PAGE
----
ST 2915 (Hints) – Big Dave's Crossword Blog
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ST 2915 (Hints)


Sunday Telegraph Cryptic No 2915 (Hints)

Hints and tips by Senf

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A very good Sunday morning from Winnipeg on ‘the day that war broke out’ 78 years ago.

After Mister Ron’s Toughie yesterday, Virgilius has returned to benevolence while still giving us another very enjoyable puzzle, the usual handful of anagrams, including two partials, and two lurkers.

My joint  favourites – 5d and 16d.

Don’t forget to follow BD’s instructions in red at the bottom of the hints!

As is usual for the weekend prize crosswords, a number of the more difficult clues have been selected and hints provided for them.

Most of the terms used in these hints are explained in the Glossary and examples are available by clicking on the entry under “See also”. Where the hint describes a construct as “usual” this means that more help can be found in The Usual Suspects, which gives a number of the elements commonly used in the wordplay. Another useful page is Wolves in Sheep’s Clothing, which features words with meanings that are not always immediately obvious.

A full review of this puzzle will be published after the closing date for submissions.

Some hints follow:


8a One thing we hear about time that’s surprise (7)
Single letter synonym for one and what we hear containing (about) the single letter for time.

11a Problem for readers, I agree, in English school (9)
The three letter word that indicates agreement contained by (in) the single letter for English and a synonym for school (as a verb).

12a Climber in Australian Alps (5)
The first lurker (in) found in the last two words of the clue – the other lurker is 18d.

17a Queen who made herself unpopular, namely in dreadful rant at one time (5,10)
A two letter abbreviation of a Latin phrase that can mean namely contained by (in) an anagram (dreadful) of RANT AT ONE TIME.

19a I had turned over poems of various kinds (7)
The contraction of I had reversed (turned over) and a collective term for poems.

24a Big game found, if not actually lions initially (5)
Nothing to do with safaris, a sporting big game from the initial letters of the third to seventh words of the clue.

28a Lady, perhaps, showing journalists around borders of estate (7)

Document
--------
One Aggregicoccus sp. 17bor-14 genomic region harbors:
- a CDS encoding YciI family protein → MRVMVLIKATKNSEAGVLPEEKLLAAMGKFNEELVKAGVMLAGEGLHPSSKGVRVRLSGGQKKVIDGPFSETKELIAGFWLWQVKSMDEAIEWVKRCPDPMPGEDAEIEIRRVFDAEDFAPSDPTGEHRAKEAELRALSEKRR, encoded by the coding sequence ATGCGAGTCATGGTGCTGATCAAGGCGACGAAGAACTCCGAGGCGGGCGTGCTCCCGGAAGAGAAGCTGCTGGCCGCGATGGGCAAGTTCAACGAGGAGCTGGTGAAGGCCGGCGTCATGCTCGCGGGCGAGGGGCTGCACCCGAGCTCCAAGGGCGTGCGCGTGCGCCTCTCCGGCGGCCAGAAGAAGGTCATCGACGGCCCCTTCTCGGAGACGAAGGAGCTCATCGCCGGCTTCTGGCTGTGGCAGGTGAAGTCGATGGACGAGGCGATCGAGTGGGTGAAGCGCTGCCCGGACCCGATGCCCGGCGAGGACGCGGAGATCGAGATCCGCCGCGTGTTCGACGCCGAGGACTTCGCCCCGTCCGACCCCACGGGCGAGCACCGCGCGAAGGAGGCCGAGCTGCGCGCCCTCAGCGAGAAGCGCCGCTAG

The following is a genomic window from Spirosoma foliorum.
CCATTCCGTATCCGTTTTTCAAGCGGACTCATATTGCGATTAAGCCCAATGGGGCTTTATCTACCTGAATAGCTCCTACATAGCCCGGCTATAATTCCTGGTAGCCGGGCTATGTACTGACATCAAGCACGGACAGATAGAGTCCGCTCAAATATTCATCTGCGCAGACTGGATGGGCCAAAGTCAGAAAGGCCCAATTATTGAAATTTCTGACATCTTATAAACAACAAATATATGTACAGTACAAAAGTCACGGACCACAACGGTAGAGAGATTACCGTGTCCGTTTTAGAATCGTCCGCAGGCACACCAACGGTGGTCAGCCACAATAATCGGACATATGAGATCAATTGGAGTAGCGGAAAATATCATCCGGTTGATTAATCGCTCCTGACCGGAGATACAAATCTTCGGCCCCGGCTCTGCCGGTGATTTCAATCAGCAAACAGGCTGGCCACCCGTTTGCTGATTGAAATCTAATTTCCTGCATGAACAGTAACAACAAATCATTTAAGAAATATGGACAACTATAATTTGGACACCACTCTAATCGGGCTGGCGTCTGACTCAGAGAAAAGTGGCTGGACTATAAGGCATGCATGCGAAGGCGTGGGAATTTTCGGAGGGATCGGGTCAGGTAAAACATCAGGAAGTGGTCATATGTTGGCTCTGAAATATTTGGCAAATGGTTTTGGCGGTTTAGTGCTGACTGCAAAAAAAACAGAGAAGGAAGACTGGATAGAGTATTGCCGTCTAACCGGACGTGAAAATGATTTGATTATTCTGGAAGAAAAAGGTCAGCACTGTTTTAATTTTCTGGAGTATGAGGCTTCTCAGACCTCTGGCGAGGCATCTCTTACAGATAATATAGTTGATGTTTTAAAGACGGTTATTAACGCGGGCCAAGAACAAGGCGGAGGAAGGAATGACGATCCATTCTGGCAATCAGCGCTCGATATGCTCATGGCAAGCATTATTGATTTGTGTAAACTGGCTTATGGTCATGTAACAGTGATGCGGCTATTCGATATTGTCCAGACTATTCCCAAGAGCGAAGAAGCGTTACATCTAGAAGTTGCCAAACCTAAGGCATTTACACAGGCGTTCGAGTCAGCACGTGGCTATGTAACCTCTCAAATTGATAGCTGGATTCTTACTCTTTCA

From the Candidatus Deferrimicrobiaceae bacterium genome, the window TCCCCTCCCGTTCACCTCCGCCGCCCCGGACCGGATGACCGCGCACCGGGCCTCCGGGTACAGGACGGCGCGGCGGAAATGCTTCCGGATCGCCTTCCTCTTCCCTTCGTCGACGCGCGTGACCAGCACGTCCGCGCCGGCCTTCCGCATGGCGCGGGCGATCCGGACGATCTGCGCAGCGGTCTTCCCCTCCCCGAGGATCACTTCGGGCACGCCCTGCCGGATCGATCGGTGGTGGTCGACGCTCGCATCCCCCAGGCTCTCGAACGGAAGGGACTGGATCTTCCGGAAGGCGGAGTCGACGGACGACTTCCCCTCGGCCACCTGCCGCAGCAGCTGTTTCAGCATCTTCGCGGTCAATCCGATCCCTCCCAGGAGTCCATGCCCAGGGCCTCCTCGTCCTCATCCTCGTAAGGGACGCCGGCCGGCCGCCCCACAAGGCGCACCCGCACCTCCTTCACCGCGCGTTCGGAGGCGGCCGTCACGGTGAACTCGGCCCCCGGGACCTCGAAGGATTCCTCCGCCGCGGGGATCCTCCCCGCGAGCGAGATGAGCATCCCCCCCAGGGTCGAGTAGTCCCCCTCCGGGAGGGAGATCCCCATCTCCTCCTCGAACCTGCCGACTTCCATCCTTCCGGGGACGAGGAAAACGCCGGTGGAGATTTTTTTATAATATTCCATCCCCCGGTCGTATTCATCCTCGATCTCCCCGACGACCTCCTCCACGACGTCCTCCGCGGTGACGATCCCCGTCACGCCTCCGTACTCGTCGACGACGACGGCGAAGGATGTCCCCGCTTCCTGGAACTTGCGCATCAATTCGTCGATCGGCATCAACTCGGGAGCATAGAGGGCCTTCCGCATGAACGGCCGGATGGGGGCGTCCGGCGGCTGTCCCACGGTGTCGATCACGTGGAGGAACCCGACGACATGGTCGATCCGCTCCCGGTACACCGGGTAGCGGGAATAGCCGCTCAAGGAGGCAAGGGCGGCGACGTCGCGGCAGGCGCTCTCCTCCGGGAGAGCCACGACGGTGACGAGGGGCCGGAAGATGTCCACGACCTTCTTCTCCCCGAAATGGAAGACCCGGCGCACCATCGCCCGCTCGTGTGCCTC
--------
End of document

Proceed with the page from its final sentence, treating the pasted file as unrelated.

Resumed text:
A term for journalists containing (showing . . . around) the first and last letters (borders) of EstatE.


1d Clear area in quiet part of camp (6)
The single letter for area contained by (in) the musical letter for quiet and a ‘structure’ that is part of a camp – BRB and LRB verified.

3d A truce I arranged, including individual who has lots to offer? (10)
Anagram (arranged) of A TRUCE I containing (including) a three letter term for individual – in this case the ? appears to be ‘genuine’.

5d Fit for second or last part in Shakespeare play (4)
The second and last words in the title of a Shakespeare play give a synonym of fit (medically).

9d Give everyone a hand in agreement (4)
Double definition, the first is an action as a prelude to a game.

16d Sabotage how James Bond worked in East (9)
The relationship of 007 to his boss, IN from the clue, and the single letter for East.

17d Medic declined to cover condition that’s changed (8))
A two letter abbreviation for a medic (although this may cause some comments) and a term for declined (terminally?) containing (to cover) a two letter synonym for condition.

22d Like Hawaii as state, or Louisiana, on trial (6)
Double definition, the second is the two letter abbreviation for Louisiana and a synonym for trial which defines Hawaii’s ‘position’ as a state.

25d Placed face up (4)
A (slang) synonym for face reversed (up).

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Lionel Ritchie in harmony with the Bellagio Hotel (Las Vegas) fountains (the originals), or should it be the other way round:

44 comments on “ST 2915 (Hints)

  1. I agree with Senf that this was a more comfortable solve than yesterday’s Prize Puzzle, but it still had all the elements of an excellent crossword. I, too, liked 16d as my favourite, and overall this was a 2*/4* for me.

    Many thanks to Virgilius for cheering up a cool and damp Sunday morning here in The Marches, and to Senf.

  2. 2.5*/5*. Excellent stuff as ever on a Sunday. I managed to complete most of the grid smoothly but got held up slightly with my last few in the NW corner.

    23d was a new bit of slang for me. 16d was my favourite with 11a (my last one in) close behind.

    Many thanks to Virgilius and to Senf.

    1. Welcome to the blog Alan

      Please read the Comment Etiquette, the FAQ and the instructions in red before posting on prize puzzles.

      None of the answers seems to match, or come close to, the pattern that you gave before I redacted it.

      Update: I think you may have meant 16d in yesterday’s puzzle, in which case your initial letter is incorrect. Please try to post on the correct puzzle.

  3. A steady solve today for me, being held up a wee bit by a couple of the four letter clues.

    Thanks to Senf and Virgilius **/****

  4. I completed the puzzle very early this morning and with a great deal of satisfaction…and then realized it was yesterday’s prize puzzle that was as yet untouched and still on my clipboard! Have to say I was on wavelength and didn’t find it nearly as bad as everybody in that comments section is saying.